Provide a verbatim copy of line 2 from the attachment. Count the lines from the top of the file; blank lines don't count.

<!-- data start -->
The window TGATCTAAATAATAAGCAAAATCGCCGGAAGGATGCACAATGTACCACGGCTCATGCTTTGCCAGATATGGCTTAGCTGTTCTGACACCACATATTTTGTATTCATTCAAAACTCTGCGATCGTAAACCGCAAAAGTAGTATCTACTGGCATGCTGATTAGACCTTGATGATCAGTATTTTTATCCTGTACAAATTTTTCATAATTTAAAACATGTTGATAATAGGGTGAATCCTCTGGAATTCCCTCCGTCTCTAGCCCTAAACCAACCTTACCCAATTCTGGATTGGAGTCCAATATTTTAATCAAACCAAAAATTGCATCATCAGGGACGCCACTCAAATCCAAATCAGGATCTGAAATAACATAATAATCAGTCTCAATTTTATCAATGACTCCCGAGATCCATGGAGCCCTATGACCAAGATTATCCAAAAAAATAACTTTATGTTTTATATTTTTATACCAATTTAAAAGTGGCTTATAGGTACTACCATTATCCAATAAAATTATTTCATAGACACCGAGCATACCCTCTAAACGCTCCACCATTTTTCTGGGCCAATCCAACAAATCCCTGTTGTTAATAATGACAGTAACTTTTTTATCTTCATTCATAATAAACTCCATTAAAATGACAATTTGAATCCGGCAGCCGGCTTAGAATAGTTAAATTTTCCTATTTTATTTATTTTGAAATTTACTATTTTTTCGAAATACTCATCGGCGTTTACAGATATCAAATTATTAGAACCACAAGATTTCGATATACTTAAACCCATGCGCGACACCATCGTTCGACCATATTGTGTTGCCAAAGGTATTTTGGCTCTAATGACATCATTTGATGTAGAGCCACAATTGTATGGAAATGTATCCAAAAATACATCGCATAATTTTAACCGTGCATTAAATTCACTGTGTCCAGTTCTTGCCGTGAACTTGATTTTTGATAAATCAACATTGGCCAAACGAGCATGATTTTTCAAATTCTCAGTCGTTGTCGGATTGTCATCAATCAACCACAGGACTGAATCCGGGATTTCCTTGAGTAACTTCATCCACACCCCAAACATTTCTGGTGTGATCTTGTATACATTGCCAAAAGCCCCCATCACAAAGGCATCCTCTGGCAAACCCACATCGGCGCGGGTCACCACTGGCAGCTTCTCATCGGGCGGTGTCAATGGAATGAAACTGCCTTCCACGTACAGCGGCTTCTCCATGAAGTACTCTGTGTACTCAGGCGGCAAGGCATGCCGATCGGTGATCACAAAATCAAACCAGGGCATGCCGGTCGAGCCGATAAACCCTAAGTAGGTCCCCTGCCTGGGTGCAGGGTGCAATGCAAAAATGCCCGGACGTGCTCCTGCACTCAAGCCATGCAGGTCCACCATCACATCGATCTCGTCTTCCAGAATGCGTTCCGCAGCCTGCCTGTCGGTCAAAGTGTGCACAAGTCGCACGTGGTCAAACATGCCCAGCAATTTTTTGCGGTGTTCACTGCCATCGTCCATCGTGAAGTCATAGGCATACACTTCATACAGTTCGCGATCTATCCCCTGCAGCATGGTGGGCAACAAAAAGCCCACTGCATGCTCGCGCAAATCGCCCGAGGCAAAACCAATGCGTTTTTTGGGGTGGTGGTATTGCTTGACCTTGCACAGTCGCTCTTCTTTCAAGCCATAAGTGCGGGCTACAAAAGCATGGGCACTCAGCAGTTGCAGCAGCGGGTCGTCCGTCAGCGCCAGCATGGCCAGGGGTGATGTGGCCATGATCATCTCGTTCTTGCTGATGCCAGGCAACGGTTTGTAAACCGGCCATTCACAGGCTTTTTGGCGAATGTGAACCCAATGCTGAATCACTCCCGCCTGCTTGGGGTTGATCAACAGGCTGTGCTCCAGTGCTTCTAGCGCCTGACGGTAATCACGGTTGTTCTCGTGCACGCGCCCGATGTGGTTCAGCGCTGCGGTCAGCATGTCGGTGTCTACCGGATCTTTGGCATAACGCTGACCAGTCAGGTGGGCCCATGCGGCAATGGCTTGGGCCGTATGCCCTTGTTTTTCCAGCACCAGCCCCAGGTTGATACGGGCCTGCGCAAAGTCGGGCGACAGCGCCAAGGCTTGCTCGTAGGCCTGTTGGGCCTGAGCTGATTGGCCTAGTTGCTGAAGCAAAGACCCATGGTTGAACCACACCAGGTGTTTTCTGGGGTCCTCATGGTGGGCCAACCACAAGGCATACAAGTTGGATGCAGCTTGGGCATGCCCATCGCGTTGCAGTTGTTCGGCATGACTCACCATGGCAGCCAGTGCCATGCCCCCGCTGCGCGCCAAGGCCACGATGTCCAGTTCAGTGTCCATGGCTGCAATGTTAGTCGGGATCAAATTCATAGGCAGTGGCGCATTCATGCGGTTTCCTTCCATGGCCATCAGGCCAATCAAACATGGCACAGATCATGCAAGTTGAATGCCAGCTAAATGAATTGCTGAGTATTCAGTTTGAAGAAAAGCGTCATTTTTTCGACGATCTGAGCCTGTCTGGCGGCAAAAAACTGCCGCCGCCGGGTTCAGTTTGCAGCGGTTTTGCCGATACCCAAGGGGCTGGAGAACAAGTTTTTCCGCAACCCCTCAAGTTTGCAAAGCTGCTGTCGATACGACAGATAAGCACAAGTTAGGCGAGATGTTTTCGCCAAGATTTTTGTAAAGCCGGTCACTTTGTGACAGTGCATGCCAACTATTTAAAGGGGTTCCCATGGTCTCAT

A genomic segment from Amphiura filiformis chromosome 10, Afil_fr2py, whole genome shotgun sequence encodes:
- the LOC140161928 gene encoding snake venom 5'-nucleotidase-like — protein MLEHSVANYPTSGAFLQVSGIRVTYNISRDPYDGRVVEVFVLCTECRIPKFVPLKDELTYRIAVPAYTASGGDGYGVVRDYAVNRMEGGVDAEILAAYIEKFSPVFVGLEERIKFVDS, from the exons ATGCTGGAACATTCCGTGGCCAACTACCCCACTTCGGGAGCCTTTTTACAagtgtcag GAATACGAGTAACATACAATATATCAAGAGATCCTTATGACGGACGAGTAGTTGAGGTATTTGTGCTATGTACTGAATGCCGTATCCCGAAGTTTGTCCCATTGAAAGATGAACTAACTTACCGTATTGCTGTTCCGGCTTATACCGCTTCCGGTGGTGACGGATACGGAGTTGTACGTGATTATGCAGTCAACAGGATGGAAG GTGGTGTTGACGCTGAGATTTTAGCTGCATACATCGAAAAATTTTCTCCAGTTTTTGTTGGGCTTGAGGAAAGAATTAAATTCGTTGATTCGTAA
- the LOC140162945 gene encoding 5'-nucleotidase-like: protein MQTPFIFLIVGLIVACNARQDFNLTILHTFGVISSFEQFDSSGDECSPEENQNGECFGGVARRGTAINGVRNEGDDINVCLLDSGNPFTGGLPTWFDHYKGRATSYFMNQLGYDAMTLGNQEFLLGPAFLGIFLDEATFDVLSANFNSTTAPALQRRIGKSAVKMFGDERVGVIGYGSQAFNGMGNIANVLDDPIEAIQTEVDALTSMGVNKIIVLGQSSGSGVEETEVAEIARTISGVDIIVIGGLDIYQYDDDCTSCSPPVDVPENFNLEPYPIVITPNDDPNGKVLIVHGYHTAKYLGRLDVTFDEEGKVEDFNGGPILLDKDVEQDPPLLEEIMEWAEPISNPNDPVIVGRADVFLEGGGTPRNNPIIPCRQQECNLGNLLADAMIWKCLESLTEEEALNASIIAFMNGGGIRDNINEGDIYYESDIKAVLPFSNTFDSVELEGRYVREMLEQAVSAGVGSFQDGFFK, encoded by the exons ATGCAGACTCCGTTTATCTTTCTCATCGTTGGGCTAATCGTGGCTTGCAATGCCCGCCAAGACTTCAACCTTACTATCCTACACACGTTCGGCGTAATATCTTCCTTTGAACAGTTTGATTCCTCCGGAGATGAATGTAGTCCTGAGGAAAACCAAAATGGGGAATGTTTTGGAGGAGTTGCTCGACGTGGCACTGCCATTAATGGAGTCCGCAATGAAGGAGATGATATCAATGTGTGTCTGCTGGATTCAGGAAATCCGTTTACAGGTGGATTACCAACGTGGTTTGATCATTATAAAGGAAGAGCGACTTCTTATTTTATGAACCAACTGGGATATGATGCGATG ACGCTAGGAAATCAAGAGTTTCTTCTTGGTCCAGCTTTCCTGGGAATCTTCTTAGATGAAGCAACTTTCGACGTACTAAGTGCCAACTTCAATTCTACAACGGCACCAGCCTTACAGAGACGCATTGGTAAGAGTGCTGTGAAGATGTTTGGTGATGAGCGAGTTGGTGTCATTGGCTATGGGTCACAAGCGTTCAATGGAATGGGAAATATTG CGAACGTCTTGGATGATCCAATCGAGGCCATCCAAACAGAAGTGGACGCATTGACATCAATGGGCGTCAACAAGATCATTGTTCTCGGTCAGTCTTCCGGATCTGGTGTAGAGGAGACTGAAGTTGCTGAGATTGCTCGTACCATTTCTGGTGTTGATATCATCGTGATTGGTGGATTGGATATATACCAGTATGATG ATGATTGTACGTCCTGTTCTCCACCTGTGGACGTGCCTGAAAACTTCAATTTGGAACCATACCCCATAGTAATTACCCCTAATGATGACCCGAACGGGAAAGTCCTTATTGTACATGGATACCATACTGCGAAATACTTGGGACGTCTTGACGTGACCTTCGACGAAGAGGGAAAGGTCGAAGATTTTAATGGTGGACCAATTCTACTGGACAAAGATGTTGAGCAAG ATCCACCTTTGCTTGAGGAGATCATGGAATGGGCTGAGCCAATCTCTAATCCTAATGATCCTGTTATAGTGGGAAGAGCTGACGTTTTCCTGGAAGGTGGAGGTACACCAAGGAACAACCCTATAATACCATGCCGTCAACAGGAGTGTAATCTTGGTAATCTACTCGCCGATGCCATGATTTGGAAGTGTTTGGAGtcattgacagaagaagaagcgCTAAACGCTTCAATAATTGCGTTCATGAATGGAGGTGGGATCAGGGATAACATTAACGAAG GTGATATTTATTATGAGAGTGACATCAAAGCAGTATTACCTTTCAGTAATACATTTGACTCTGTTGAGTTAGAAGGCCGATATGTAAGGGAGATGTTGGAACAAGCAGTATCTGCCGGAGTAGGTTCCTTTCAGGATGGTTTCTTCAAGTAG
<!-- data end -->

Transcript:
A genomic segment from Amphiura filiformis chromosome 10, Afil_fr2py, whole genome shotgun sequence encodes: